WHA 77 – Constituency statement of Knowledge Ecology International, Health Action International, Oxfam, World Blind, Union and World Council of Churches – WHO Pandemic Accord

On Tuesday, 28 May 2024, Knowledge Ecology International (KEI) delivered this constituency statement on behalf of KEI, Health Action International, Oxfam, World Blind Union, and the World Council of Churches on the following topic: Intergovernmental Negotiating Body to draft and negotiate a WHO convention, agreement or other international instrument on pandemic prevention, preparedness and response.

Negotiations at WHO on a pandemic instrument have reached an impasse as member states have differing views on how to make access to pandemic-related health products more equitable. Whereas world leaders emphasized in 2020 that nobody is safe until everyone is safe, some now give primacy to industrial and trade goals at the expense of health. We reject this approach.

The negotiations of a Pandemic Accord were unnecessarily secret and opaque, undermining public trust not only in the seriousness of the leaders’ claims but also the whole endeavor. Secrecy hinders accountability of the governments shaping the agreement, and further marginalizes and shuts out the public, academic experts, public interest civil society, and others who were unable to bear the costs to attend the meetings in person or secure necessary visas and permits.

The few provisions in the draft agreement on transparency were welcome, but fall short of the more ambitious standards in the milestone 2019 WHO resolution on transparency (WHA72.8).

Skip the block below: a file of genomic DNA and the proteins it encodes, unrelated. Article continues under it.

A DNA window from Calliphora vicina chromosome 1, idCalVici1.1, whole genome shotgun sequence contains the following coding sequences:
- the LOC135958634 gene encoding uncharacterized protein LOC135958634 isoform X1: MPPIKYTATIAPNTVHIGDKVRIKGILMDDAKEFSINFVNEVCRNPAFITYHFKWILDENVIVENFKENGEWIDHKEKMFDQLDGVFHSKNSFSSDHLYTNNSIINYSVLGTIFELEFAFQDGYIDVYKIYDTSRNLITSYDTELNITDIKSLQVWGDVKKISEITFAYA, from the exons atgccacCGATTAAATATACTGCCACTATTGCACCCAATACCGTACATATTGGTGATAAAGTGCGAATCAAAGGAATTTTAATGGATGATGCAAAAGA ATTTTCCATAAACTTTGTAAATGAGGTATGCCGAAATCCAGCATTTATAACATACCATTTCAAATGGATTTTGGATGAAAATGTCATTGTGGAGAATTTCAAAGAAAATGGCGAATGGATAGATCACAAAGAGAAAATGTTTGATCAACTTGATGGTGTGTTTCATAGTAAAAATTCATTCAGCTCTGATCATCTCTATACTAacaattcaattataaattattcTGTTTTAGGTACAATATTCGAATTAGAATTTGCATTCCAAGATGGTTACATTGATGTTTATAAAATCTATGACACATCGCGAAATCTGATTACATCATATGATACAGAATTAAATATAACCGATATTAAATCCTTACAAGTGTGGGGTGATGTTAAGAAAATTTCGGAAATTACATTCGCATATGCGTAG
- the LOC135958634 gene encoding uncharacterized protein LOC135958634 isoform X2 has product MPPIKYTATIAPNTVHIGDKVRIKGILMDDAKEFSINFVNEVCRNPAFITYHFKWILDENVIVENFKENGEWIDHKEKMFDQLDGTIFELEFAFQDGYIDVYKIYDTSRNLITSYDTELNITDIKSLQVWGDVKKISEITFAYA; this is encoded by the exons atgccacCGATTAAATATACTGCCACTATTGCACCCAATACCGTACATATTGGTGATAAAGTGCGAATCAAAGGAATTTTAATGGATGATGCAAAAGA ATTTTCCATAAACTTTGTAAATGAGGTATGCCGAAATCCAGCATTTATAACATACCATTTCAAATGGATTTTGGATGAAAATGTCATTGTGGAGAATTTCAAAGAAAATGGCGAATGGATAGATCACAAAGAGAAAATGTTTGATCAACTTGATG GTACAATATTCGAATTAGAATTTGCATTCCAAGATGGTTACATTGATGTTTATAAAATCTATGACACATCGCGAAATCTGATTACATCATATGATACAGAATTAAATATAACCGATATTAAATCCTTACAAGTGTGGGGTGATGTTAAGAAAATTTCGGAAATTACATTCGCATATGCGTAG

An important issue in the Pandemic Agreement are those relating to the transfer of technology which fosters equity.

The transfer of technology can involve a variety of measures, particularly for complex medicines with challenging regulatory pathways. Authorizations to use patented inventions are one mechanism. Others address access to necessary know-how and materials used in manufacturing, such as working cell lines, or rights to access and rely upon information from regulatory filings. Voluntary agreements are important, but when not available or adequate, WHO members need to have legal and policy space to regulate or use other measures of a mandatory nature.

We advocate for a binding international instrument to enable a more coordinated, more effective, faster and fairer global response to pandemics and other health emergencies in the future. There is no greater failure than to stop trying and no higher stakes than to making sure that everybody everywhere has timely access to health products. WHO member states must continue discussing the Pandemic Agreement, with equity at its core.